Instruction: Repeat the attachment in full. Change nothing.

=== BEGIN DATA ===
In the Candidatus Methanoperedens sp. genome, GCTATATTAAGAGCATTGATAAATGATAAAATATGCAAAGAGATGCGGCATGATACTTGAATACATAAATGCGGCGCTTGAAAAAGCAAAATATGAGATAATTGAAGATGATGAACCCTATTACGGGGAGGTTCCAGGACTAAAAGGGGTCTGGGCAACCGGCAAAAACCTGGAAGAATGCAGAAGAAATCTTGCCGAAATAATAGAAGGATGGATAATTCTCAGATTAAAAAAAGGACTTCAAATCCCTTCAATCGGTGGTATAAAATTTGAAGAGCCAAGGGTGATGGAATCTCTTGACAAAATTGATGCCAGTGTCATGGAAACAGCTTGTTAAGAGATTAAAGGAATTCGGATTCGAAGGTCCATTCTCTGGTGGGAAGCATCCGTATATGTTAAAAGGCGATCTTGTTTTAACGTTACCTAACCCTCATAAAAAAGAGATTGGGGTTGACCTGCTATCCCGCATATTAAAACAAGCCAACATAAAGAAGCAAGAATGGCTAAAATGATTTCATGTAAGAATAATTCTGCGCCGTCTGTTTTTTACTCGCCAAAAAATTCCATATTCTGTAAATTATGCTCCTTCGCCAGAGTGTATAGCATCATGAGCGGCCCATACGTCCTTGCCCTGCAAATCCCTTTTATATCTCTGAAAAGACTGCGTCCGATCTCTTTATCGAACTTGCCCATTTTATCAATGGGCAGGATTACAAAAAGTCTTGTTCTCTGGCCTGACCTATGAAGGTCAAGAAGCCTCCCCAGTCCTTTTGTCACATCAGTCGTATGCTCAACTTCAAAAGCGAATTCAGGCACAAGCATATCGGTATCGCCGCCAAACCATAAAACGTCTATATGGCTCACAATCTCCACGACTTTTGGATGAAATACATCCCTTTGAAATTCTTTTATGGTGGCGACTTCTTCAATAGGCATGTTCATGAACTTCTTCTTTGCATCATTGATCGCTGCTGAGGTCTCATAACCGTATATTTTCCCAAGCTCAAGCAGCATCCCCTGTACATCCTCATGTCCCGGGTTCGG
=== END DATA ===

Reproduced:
In the Candidatus Methanoperedens sp. genome, GCTATATTAAGAGCATTGATAAATGATAAAATATGCAAAGAGATGCGGCATGATACTTGAATACATAAATGCGGCGCTTGAAAAAGCAAAATATGAGATAATTGAAGATGATGAACCCTATTACGGGGAGGTTCCAGGACTAAAAGGGGTCTGGGCAACCGGCAAAAACCTGGAAGAATGCAGAAGAAATCTTGCCGAAATAATAGAAGGATGGATAATTCTCAGATTAAAAAAAGGACTTCAAATCCCTTCAATCGGTGGTATAAAATTTGAAGAGCCAAGGGTGATGGAATCTCTTGACAAAATTGATGCCAGTGTCATGGAAACAGCTTGTTAAGAGATTAAAGGAATTCGGATTCGAAGGTCCATTCTCTGGTGGGAAGCATCCGTATATGTTAAAAGGCGATCTTGTTTTAACGTTACCTAACCCTCATAAAAAAGAGATTGGGGTTGACCTGCTATCCCGCATATTAAAACAAGCCAACATAAAGAAGCAAGAATGGCTAAAATGATTTCATGTAAGAATAATTCTGCGCCGTCTGTTTTTTACTCGCCAAAAAATTCCATATTCTGTAAATTATGCTCCTTCGCCAGAGTGTATAGCATCATGAGCGGCCCATACGTCCTTGCCCTGCAAATCCCTTTTATATCTCTGAAAAGACTGCGTCCGATCTCTTTATCGAACTTGCCCATTTTATCAATGGGCAGGATTACAAAAAGTCTTGTTCTCTGGCCTGACCTATGAAGGTCAAGAAGCCTCCCCAGTCCTTTTGTCACATCAGTCGTATGCTCAACTTCAAAAGCGAATTCAGGCACAAGCATATCGGTATCGCCGCCAAACCATAAAACGTCTATATGGCTCACAATCTCCACGACTTTTGGATGAAATACATCCCTTTGAAATTCTTTTATGGTGGCGACTTCTTCAATAGGCATGTTCATGAACTTCTTCTTTGCATCATTGATCGCTGCTGAGGTCTCATAACCGTATATTTTCCCAAGCTCAAGCAGCATCCCCTGTACATCCTCATGTCCCGGGTTCGG